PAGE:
Handy hint: You can make a tension square to test how many stitches you make per cm with a particular yarn and hook. This measurement will help you make the perfect sized pieces. Take your hook and yarn that you want to use in your project and make a square approximately 15 cm by 15 cm. Count how many stitches fit in the square and use this when calculating how big your project will be. A smaller hook will make smaller stitches and vice versa. If you crochet too tightly you can go up a hook size or 2 to get the tension you need to complete your pattern.

A range of crochet hooks. From left to right: A metal 4 mm hook, 4 mm hook with ergonomic handle, 10 mm bamboo hook for chunky yarn.

While hunting for a crochet hook you might get mixed up with Tunisian crochet. That’s a different technique that I haven’t learned yet. It’s kind of like between crochet and knitting because it uses one long crochet hook that you use like a hooked knitting needle. There’s no handle section on the Tunisian crochet hook so that your stitches remain in open loops along the length of the hook while you work each row.

Tunisian crochet hook

The extras

Stitch markers are a must for crocheting in the round. Place a stitch marker in the first stitch of each round so that you won’t need to keep count of every stitch of the circle. Stitch markers are also immensely useful when you’re just starting out with crocheting in rows and you find it difficult to distinguish which stitch is the final one in the row. Sometimes beginners, like when I was starting out, will work into the turning chain by mistake or will miss the final stitch of the row. Place a marker in the last stitch so you can easily find it, then with practice you’ll be able to identify the final stitch of the row.

You can make your own stitch marker from a piece of yarn that is a different colour to your work. See the picture below.

Assorted stitch markers.

Row counters are less important unless you’ve got to keep track of a lot of rows or you are following a complicated pattern.

Two row counters
A couple of row counters

A pattern or imagination

You can find multitudes of free crochet patterns online. Use any search engine or Pinterest to find patterns for specific items or to get ideas for what to make with certain types of yarn.

If you have some of your own designs that you want to create with crochet, give it a go! Have a play with the yarn, hook sizes, different stitches and techniques to see how they all work together to create a unique piece.

Thank you for reading!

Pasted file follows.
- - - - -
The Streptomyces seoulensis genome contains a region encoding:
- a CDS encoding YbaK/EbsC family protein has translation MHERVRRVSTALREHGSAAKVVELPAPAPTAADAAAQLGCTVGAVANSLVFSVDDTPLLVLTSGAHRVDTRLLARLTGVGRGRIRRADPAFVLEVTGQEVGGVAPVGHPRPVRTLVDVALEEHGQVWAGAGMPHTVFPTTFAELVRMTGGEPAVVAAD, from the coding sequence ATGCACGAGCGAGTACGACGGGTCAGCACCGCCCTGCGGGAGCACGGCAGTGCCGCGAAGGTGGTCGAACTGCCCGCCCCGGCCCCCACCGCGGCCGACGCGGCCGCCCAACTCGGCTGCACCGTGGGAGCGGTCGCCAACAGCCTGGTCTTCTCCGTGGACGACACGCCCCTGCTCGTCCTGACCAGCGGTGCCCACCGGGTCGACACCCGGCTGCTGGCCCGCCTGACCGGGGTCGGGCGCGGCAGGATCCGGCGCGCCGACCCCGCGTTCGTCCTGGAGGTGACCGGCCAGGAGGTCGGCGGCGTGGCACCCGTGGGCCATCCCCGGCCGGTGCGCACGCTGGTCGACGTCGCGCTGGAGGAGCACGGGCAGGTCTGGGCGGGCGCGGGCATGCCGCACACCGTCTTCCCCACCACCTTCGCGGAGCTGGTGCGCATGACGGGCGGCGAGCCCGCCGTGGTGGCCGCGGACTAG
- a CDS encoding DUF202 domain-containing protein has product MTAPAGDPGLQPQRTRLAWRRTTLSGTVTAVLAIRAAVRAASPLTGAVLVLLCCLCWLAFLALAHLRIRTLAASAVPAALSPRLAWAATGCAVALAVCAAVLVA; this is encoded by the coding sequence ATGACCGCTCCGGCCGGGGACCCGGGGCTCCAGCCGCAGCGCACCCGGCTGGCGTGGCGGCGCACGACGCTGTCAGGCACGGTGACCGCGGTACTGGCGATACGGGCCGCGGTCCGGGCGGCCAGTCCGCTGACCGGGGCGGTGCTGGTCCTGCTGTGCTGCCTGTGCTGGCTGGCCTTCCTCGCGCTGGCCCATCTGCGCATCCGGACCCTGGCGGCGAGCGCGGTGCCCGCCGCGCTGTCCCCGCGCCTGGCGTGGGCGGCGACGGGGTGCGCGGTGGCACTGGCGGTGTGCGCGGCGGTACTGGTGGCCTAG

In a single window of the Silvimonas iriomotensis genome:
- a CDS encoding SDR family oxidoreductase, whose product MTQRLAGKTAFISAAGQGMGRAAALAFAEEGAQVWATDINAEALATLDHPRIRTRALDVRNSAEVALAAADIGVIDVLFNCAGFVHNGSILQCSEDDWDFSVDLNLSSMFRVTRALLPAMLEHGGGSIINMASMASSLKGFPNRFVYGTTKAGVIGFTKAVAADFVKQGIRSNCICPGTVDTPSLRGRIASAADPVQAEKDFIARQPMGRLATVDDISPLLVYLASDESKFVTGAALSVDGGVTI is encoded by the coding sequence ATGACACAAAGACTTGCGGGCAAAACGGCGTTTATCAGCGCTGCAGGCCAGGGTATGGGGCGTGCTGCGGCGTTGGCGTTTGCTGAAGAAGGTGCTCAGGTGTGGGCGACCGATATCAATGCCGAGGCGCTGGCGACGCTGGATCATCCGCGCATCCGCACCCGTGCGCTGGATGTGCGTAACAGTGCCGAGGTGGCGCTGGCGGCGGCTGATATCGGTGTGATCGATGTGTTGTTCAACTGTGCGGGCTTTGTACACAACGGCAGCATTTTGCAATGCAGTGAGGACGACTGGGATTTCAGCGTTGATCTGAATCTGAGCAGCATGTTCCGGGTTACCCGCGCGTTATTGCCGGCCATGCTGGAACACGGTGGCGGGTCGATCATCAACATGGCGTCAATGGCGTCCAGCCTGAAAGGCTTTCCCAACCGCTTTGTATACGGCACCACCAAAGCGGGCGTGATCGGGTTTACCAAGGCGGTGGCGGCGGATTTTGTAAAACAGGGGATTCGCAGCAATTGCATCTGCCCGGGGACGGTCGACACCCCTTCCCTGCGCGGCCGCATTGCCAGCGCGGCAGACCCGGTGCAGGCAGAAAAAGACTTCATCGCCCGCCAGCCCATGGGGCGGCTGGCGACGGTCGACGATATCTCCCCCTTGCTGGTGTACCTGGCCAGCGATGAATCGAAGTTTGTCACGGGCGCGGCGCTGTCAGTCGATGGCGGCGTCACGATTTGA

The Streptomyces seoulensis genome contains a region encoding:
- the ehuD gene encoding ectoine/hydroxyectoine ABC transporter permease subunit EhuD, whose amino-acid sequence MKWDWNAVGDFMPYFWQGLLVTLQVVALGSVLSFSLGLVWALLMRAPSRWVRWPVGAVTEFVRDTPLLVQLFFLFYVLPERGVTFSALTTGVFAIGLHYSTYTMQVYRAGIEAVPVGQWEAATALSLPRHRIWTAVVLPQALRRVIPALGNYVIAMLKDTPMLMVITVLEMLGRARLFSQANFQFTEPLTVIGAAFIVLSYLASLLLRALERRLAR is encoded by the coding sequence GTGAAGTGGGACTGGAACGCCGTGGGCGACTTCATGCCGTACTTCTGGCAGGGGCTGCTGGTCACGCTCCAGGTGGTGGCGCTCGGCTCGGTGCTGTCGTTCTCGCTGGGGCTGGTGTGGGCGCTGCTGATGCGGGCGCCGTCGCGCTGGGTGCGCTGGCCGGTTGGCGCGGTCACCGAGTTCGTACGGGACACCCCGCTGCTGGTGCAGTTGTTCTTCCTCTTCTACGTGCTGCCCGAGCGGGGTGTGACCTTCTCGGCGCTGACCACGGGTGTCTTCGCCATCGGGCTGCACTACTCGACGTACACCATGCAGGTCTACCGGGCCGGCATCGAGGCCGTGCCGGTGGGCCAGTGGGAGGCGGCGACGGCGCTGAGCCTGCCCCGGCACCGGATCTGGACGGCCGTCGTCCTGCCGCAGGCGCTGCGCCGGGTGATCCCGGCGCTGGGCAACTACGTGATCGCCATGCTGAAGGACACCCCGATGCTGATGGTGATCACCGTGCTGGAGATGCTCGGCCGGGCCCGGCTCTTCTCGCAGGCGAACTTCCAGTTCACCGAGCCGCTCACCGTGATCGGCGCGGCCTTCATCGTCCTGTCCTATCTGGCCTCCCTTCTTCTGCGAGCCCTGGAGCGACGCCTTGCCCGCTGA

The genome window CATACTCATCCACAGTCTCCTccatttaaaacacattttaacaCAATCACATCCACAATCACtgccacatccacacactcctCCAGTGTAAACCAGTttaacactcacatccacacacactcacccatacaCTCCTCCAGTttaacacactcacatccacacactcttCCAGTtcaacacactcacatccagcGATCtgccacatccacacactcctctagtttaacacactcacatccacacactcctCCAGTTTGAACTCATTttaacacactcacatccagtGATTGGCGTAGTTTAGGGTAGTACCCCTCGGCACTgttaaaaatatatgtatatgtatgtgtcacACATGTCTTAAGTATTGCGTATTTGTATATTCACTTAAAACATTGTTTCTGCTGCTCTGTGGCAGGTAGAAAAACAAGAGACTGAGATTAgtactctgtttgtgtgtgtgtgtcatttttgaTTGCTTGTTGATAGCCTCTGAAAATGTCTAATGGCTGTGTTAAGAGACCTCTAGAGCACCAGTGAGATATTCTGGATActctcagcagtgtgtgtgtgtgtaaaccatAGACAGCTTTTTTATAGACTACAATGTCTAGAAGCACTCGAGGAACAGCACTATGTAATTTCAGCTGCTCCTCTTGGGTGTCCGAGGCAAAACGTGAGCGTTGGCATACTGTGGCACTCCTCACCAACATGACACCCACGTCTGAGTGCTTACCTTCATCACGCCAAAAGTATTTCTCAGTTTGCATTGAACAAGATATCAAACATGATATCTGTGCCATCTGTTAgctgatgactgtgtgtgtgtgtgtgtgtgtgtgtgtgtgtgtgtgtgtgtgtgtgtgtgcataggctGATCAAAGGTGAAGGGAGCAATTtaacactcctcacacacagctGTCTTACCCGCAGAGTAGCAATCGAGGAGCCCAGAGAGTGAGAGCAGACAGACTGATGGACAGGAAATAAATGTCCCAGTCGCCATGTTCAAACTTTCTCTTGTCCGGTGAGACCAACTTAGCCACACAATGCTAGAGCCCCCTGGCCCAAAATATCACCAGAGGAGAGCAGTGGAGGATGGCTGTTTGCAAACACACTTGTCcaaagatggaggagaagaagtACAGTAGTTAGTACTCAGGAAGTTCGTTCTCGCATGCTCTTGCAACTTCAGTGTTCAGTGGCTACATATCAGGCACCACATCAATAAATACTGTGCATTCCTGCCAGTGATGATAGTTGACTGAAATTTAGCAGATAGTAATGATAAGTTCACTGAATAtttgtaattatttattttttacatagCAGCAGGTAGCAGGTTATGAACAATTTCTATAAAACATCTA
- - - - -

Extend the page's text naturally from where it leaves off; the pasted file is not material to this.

Check out my YouTube channel for crochet tutorials for absolute beginners and subscribe for more Full Cup Wellness.

Browse my store on Storenvy for fun crochet items.

Crochet For Absolute Beginners part 4: Continuing to crochet in the round

FYI: The video tutorial version of this post is on my YouTube channel here.

Welcome, please sit down, get comfy and join me for some more mindful crafting. Today we’re continuing to learn the art of crocheting a circle.

In part 3 of the crochet for absolute beginners series we learned how to begin a circle with yarn and our crochet hook. Now we need to learn the mathematical formula for creating nice flat crochet circles. If you have too many or too little stitches in each round you’ll end up with wonky bumpy circles that don’t sit flat.

The blue circle on the left has too many stitches in the round and is going bubbly. The red circle on the right has too few stitches and is becoming a bowl.

The mathematical formula to the perfectly flat crochet circle goes a little something like this:

For example, we begin with 6 stitches in round 1.

In round 2 we will need to increase in every stitch around. You now have 12 stitches.

In round 3 increase every 2nd stitch. Now you have 18 stitches.

Round 4 increase every 3rd stitch. 24 stitches will be in the 4th round.

Every round will increase 6 times so you will add 6 stitches in each round. If you begin with 8 stitches you’ll increase 8 times each round. That’s the mathematical pattern here.

Tips for keeping the right number of stitches

• Use a stitch marker to mark the first stitch in every round. Otherwise you’ll be constantly counting as you work and the chance of miscounting the stitches is too great! Trust me.

Types of stitch markers. You can also use a short piece of yarn that is a different colour to your work.

• Count your stitches at the end of each round unless you’re absolutely confident you did it correctly. Otherwise your subsequent rounds will all be off. You will notice your circle becoming more bumpy and wonky as you continue.